Federal authorities are giving their blessing for Americans to visit our neighboring countries to the north and south, as long as travelers are vaccinated. The Centers for Disease Control and Prevention revised travel health notices for dozens of nations to a lower-risk tier, adjusting travel guidance for vaccinated Americans in the process. Among the 62 destinations that dropped from “COVID-19 very high” Level 4 tier to “COVID-19 high” Level 3 tier are Canada, Mexico, Japan, Italy, France and Germany.
The CDC recommends avoiding countries at Level 4 and says guests to Level 3 nations must be totally vaccinated towards the coronavirus. It discourages nonessential journey to the latter group by those that will not be vaccinated.
– Bailey Schulz
Fake COVID-19 vaccination cards are being sold online across various platforms, from Amazon to Telegram. Amazon has since taken down the vendor, but photos shared on Twitter show what was once live – a 10-pack of blank vaccination cards for $12.99. Some organizations and states created apps and digital passports to prove vaccination, but there is no widespread practice. Scammers are making use of the confusion to profit from the fake vaccination cards. Scammers have also found space on Telegram, the messaging service and app, to sell fake COVID-19 vaccine cards, BuzzFeed News found.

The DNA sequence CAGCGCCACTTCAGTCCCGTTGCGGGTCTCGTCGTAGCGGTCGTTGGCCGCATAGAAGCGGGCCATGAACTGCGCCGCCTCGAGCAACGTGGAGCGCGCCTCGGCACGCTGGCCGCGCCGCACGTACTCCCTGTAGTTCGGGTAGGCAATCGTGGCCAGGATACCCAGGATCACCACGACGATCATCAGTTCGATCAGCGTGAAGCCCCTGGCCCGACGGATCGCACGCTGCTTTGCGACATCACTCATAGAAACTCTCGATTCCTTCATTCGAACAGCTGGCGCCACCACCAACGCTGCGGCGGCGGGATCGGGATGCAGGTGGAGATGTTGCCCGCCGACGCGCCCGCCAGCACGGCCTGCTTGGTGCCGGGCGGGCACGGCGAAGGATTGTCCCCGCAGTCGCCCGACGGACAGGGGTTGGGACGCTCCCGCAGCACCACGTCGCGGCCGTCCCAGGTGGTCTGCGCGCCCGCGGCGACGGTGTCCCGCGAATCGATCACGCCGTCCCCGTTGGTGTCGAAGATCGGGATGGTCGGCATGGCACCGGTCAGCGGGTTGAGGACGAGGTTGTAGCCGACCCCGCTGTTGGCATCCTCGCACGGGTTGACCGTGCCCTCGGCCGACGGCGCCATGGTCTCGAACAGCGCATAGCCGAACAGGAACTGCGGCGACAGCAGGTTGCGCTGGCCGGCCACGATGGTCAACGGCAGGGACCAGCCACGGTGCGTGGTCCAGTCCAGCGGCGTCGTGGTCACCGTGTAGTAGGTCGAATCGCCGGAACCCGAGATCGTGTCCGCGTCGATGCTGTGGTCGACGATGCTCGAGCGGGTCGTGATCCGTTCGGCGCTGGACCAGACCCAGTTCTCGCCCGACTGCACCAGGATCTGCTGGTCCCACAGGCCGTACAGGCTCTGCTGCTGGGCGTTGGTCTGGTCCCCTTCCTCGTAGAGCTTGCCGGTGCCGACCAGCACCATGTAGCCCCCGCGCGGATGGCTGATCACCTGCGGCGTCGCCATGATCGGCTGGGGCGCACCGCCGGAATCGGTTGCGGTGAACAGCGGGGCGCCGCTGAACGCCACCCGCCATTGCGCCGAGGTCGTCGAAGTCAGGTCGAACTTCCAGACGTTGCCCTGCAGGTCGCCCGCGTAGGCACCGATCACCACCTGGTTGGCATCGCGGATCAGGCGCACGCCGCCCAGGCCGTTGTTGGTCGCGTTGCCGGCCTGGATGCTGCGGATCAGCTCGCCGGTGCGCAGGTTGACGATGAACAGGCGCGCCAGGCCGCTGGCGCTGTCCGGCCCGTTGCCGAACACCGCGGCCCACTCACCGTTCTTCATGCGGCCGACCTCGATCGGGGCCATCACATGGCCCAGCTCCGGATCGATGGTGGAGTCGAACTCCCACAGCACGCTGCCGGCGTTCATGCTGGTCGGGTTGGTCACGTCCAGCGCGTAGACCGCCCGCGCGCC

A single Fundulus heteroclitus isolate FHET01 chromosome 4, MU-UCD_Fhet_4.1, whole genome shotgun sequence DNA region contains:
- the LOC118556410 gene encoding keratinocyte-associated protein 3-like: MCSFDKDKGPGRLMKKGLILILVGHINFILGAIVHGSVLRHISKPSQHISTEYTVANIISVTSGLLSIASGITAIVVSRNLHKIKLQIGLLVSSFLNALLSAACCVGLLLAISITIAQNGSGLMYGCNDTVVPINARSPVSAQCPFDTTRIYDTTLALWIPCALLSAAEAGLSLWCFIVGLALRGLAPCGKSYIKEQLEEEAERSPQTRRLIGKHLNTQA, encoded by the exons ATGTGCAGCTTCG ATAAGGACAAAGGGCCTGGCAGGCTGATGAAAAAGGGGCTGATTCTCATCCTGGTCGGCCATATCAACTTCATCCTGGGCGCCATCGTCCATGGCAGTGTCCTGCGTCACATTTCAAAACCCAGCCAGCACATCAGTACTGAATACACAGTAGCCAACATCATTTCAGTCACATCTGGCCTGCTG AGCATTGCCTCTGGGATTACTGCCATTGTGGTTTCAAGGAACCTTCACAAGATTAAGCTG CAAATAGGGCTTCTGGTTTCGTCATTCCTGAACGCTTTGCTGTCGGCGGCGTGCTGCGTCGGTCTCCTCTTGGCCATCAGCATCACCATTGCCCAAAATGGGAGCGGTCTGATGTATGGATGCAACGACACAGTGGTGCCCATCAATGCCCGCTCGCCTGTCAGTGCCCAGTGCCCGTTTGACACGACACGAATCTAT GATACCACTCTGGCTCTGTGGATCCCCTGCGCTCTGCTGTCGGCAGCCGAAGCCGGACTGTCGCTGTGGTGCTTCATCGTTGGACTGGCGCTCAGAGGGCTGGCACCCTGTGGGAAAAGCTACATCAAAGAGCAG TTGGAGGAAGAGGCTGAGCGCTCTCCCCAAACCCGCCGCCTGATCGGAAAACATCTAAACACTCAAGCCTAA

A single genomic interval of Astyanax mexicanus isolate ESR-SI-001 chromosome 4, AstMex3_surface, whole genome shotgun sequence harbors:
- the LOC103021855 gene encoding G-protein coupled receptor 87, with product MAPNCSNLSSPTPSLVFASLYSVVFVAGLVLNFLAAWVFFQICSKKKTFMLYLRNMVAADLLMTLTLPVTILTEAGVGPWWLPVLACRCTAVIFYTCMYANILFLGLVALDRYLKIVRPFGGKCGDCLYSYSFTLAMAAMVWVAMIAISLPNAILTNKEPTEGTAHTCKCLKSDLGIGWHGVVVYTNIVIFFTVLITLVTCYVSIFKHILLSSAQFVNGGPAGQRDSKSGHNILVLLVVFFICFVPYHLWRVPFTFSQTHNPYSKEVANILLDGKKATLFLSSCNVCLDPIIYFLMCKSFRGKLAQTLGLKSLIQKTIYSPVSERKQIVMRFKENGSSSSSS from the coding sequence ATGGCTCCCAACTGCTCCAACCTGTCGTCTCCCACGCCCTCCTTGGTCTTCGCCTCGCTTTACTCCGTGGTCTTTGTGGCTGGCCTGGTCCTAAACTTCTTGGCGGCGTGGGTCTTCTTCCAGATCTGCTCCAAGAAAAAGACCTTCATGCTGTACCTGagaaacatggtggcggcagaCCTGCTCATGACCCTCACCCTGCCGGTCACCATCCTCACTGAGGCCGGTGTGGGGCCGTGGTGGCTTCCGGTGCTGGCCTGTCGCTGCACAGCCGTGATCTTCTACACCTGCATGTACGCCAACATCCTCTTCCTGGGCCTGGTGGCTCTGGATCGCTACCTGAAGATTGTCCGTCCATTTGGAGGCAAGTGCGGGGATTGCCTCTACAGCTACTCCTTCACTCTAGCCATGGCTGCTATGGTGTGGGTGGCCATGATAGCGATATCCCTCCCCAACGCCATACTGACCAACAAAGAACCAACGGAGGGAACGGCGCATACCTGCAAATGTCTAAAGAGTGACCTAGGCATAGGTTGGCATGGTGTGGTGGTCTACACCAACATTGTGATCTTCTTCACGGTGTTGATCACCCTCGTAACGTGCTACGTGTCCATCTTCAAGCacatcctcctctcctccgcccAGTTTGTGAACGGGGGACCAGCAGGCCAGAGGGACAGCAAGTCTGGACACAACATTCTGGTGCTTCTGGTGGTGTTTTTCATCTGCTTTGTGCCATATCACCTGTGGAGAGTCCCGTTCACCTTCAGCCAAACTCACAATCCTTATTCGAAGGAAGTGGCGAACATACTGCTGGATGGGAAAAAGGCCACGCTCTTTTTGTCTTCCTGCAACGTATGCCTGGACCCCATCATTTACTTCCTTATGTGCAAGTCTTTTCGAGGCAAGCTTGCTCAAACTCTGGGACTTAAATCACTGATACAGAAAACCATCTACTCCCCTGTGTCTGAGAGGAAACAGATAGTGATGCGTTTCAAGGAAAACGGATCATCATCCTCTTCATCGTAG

The FBI shared a public service announcement in March saying that it’s unlawful to make or purchase the vaccination playing cards as a result of it’s a misuse of the official authorities company’s seal. The company additionally stated it places others in danger of contracting COVID-19.
Contributing: The Associated Press.